From Pew Research:
Those who worry about the future of democracy focus a lot of their anxiety on the way that the things that happen in online public spaces are harming deliberation and the fabric of society. To be sure, billions of users appreciate what the internet does for them. But the climate in some segments of social media and other online spaces has been called a “dumpster fire” of venom, misinformation, conspiracy theories and goads to violence.
Social media platforms are drawing fire for their role in all of this. After the Jan. 6, 2021, attack on the U.S. Capitol, a congressional panel requested that Facebook, Google, Twitter, Parler, 4chan, Twitch and TikTok release all records related to misinformation around the 2020 election, including efforts to influence or overturn the presidential election results. In September 2021, a five-part series in The Wall Street Journal exposed details that seem to show that Facebook has allowed the diffusion of misinformation, disinformation and toxicity that has resulted in ethnic violence and harm to teenage girls and has undermined COVID-19 vaccination efforts. And The Journal’s source, Facebook whistleblower Frances Haugen, followed up by telling the U.S. Senate that she had gone public with her explosive material “because I believe that Facebook’s products harm children, stoke division and weaken our democracy.”
Worries over the rise in the acrid tone and harmful and manipulative interactions in some online spaces, and concerns over the role of technology firms in all of this, have spawned efforts by tech activists to try to redesign online spaces in ways that facilitate debate, enhance civility and provide personal security. A selection of these initiatives were described in a spring 2021 article in The Atlantic Monthly by Anne Applebaum and Peter Pomerantsev. Among the suggested solutions documented in the piece:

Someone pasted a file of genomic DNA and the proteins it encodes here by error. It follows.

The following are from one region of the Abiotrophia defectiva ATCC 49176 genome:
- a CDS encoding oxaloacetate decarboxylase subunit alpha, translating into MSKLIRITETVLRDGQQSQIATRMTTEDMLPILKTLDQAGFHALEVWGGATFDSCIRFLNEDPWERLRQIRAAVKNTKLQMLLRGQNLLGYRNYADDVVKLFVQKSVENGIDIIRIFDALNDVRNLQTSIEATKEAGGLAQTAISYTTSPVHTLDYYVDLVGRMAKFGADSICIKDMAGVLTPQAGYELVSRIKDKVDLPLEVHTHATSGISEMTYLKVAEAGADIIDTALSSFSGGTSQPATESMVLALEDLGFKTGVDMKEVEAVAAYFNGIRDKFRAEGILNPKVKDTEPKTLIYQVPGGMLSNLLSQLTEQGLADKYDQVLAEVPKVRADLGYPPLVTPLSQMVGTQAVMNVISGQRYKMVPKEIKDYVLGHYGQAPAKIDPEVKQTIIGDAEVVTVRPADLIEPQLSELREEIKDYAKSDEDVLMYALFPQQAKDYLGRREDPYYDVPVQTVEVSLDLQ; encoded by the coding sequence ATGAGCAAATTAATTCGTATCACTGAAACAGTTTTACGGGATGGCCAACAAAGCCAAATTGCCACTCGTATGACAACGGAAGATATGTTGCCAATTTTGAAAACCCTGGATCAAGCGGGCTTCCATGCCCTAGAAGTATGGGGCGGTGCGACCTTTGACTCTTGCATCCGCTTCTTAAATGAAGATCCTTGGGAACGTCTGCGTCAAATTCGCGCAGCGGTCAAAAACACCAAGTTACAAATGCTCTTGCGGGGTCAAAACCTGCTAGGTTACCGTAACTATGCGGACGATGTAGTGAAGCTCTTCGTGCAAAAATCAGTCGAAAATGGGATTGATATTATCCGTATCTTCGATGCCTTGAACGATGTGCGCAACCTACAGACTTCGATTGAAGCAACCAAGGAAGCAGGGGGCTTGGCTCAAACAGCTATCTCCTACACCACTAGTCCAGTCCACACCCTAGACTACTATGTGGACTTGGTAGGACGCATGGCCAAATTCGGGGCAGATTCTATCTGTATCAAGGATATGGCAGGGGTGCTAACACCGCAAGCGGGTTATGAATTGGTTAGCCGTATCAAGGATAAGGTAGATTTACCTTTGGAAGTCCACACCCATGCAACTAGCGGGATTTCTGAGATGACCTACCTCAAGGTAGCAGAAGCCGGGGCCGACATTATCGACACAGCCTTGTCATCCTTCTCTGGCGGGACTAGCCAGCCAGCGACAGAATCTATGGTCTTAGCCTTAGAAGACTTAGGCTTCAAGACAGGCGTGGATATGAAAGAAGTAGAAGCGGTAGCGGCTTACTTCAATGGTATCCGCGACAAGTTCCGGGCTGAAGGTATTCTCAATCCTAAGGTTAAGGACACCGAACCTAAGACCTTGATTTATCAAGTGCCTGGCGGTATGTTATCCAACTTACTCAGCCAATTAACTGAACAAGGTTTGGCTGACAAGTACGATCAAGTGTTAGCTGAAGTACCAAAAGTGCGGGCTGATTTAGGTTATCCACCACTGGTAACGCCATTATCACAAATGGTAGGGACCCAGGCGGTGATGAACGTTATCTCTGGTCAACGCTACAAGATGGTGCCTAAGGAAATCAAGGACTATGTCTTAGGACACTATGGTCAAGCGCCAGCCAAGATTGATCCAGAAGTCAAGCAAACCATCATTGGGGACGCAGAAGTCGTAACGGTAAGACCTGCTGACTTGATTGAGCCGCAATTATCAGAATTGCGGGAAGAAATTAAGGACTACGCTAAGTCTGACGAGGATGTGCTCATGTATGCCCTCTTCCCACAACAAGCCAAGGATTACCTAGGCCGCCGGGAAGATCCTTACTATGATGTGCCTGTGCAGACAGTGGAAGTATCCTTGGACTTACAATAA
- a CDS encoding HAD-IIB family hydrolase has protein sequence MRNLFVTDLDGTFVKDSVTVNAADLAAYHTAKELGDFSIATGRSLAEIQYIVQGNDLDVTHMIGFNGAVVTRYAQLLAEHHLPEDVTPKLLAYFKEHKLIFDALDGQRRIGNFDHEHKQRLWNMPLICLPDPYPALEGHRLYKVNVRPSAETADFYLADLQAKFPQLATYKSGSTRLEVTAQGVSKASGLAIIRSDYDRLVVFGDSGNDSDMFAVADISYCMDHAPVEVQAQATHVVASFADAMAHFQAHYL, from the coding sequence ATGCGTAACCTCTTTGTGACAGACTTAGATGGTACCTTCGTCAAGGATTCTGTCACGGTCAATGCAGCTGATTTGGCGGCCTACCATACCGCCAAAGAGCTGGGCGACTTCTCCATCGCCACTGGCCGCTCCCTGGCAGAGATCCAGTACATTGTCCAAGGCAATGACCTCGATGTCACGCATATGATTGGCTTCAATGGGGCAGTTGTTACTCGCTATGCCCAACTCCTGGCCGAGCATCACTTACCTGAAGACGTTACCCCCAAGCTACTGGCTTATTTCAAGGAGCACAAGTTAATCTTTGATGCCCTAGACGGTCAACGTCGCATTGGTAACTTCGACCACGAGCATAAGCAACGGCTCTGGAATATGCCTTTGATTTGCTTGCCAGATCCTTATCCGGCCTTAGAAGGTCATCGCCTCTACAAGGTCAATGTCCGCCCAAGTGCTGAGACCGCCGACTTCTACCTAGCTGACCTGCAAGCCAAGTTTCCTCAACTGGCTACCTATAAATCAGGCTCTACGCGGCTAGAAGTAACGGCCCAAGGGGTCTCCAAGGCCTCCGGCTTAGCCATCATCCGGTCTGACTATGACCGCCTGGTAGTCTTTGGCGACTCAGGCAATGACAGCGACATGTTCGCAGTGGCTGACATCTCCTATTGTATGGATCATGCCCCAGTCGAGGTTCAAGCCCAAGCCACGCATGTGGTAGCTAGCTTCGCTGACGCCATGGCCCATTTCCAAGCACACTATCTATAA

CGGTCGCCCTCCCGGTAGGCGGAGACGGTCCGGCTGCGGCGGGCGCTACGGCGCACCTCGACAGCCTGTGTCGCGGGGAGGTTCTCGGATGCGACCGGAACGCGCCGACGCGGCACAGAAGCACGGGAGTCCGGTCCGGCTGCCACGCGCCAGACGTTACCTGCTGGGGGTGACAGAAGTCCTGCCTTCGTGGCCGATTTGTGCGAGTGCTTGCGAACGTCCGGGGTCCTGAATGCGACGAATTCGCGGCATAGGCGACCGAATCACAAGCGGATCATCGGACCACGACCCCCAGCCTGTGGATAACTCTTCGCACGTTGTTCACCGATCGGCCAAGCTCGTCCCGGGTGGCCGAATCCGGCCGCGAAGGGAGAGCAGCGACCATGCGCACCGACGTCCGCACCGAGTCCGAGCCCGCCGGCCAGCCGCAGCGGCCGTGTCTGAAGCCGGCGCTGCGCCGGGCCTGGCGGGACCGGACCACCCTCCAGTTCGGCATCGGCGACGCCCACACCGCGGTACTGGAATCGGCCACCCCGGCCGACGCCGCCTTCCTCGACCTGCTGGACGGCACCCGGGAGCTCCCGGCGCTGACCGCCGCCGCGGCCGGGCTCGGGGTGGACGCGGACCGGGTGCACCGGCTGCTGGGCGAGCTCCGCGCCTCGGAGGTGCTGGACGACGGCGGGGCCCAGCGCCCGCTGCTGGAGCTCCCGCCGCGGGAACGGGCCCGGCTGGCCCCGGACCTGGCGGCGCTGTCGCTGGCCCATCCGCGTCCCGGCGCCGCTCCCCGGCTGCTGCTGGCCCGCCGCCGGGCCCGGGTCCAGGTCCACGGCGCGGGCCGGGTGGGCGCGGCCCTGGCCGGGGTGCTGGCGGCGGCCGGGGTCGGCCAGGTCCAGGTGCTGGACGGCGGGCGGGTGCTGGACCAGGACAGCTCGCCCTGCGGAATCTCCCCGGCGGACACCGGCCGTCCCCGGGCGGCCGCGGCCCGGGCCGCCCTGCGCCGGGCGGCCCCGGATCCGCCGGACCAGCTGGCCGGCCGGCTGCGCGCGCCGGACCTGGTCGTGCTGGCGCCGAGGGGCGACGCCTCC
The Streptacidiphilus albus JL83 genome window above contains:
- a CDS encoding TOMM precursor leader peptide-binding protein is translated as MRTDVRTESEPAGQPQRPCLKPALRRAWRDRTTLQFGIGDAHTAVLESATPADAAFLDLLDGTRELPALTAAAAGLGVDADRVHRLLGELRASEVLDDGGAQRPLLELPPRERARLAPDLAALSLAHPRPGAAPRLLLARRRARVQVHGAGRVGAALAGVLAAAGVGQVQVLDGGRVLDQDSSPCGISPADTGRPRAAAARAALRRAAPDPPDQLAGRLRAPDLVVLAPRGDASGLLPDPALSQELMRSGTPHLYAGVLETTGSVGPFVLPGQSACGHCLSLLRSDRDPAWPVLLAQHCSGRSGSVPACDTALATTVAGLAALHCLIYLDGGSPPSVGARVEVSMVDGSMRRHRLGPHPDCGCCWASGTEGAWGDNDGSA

- The creation of an internet version of public media along the lines of PBS and NPR;
- “Middleware” that could allow people to set an algorithm to give them the kind of internet experience they want, perhaps without the dystopian side effects;
- Online upvoting systems that favor content that could push partisans toward consensus, rather than polarizing them;
- An internet “bill of rights” allowing “self-sovereign identity” that lets people stay anonymous online, but weeds out bots; and
- “Constructive communication” systems set up to dial down anger and bridge divides.
In light of the current conversations about the need to rethink and redesign online public spaces, Pew Research Center and Elon University’s Imagining the Internet Center asked experts how they expect the digital public sphere to evolve by 2035. Some 862 technology innovators, developers, business and policy leaders, researchers and activists responded to this specific question:
Looking ahead to 2035, will digital spaces and people’s use of them be changed in ways that significantly serve the public good?
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